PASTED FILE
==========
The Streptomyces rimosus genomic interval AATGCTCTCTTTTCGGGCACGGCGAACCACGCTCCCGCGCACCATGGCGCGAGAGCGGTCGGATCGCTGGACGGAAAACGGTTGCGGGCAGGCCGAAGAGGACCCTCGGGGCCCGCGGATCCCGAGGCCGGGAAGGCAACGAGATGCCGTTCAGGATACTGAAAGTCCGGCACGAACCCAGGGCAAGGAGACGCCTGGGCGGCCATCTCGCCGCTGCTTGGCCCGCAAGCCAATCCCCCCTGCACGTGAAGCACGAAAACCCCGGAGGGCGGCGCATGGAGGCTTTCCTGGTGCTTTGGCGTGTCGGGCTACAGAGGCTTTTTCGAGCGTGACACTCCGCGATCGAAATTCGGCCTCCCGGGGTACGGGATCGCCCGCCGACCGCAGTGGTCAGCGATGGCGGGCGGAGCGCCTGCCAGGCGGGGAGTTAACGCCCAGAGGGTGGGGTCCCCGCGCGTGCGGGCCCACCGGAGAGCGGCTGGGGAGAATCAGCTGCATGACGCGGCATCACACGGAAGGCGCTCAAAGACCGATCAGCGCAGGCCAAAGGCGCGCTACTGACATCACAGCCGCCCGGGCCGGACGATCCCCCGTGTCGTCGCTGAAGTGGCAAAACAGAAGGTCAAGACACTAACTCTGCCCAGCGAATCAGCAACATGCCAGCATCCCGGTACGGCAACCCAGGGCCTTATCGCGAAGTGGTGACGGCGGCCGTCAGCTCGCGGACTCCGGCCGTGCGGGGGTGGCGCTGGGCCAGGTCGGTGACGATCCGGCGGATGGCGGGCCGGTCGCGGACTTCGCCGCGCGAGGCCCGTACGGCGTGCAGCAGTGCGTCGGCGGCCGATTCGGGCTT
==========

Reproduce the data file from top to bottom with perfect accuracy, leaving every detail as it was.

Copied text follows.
The Streptomyces rimosus genomic interval AATGCTCTCTTTTCGGGCACGGCGAACCACGCTCCCGCGCACCATGGCGCGAGAGCGGTCGGATCGCTGGACGGAAAACGGTTGCGGGCAGGCCGAAGAGGACCCTCGGGGCCCGCGGATCCCGAGGCCGGGAAGGCAACGAGATGCCGTTCAGGATACTGAAAGTCCGGCACGAACCCAGGGCAAGGAGACGCCTGGGCGGCCATCTCGCCGCTGCTTGGCCCGCAAGCCAATCCCCCCTGCACGTGAAGCACGAAAACCCCGGAGGGCGGCGCATGGAGGCTTTCCTGGTGCTTTGGCGTGTCGGGCTACAGAGGCTTTTTCGAGCGTGACACTCCGCGATCGAAATTCGGCCTCCCGGGGTACGGGATCGCCCGCCGACCGCAGTGGTCAGCGATGGCGGGCGGAGCGCCTGCCAGGCGGGGAGTTAACGCCCAGAGGGTGGGGTCCCCGCGCGTGCGGGCCCACCGGAGAGCGGCTGGGGAGAATCAGCTGCATGACGCGGCATCACACGGAAGGCGCTCAAAGACCGATCAGCGCAGGCCAAAGGCGCGCTACTGACATCACAGCCGCCCGGGCCGGACGATCCCCCGTGTCGTCGCTGAAGTGGCAAAACAGAAGGTCAAGACACTAACTCTGCCCAGCGAATCAGCAACATGCCAGCATCCCGGTACGGCAACCCAGGGCCTTATCGCGAAGTGGTGACGGCGGCCGTCAGCTCGCGGACTCCGGCCGTGCGGGGGTGGCGCTGGGCCAGGTCGGTGACGATCCGGCGGATGGCGGGCCGGTCGCGGACTTCGCCGCGCGAGGCCCGTACGGCGTGCAGCAGTGCGTCGGCGGCCGATTCGGGCTT